China and the US have established a law on exportation, crippling the activities of some European companies. One of the most famous examples of this is the International Traffic in Arms Regulations (ITAR) created in 1976 whose effects are already evident. The goal of ITAR is to control the exportation of technologies and services made with American components. In that sense, the US can block or considerably delay the exportation of products. In 2018, the US took over the sale of 12 French Rafale aircraft because they were exported with SCALP missiles containing American components even though they were produced by the European company MBDA. China also has an analogous tool for controlling its exports that represents a threat to EU markets. China’s lead role in several key industries, such as the production of semiconductors, must be addressed by the EU. The US and China have developed broad lawfare tactics with an expansive list of companies that serve their interests. Even if these companies are not excluded from trade, their reputation remains deeply damaged. The examples of extraterritoriality are numerous. The Cloud Act, adopted in 2018, provides access to foreign data stored in the US. These examples shed light on European naïveté towards the US and the presence of loopholes in EU law.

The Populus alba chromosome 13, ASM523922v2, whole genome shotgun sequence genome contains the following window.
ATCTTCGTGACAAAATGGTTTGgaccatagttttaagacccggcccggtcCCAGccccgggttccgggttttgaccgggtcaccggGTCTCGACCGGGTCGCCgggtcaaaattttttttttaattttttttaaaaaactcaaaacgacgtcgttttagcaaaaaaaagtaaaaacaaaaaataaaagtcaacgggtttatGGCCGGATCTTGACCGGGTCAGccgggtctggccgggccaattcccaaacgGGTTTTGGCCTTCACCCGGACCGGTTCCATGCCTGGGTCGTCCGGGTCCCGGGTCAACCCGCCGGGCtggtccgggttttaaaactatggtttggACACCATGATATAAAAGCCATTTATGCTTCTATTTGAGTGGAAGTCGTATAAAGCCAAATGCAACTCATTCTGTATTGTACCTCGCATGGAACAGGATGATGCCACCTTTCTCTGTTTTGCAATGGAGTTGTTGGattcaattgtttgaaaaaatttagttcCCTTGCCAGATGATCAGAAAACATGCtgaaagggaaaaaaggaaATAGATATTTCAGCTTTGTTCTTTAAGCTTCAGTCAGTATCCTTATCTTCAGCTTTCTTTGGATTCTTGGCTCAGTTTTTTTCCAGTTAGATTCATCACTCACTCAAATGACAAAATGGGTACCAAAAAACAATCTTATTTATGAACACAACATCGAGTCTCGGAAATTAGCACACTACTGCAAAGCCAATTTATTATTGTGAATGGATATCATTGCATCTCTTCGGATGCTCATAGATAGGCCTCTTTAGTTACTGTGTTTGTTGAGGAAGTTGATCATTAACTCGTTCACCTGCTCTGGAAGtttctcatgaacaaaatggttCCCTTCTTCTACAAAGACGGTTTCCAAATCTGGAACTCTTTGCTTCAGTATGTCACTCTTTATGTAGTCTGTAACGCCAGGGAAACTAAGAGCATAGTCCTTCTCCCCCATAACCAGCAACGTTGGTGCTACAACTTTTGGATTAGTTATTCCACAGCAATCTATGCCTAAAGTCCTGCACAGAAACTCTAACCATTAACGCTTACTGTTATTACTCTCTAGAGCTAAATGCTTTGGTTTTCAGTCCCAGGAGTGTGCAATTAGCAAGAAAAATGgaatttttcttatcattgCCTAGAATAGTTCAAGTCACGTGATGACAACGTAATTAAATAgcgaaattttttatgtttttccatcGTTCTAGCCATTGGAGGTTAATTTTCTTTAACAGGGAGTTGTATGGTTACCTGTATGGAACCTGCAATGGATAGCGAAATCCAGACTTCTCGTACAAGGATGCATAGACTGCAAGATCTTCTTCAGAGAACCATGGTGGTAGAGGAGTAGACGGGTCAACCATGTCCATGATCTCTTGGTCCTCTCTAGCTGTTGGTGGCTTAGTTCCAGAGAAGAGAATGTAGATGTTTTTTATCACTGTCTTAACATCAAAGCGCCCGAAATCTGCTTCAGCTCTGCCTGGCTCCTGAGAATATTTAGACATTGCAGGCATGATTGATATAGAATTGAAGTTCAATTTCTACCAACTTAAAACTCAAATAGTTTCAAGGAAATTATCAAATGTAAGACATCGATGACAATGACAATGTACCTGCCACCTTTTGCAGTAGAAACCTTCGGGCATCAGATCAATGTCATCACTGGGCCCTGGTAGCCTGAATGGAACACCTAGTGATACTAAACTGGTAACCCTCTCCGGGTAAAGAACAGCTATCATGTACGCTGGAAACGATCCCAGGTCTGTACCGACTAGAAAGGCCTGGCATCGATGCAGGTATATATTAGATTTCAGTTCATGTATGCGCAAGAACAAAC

A Wake-Up Call for the EU?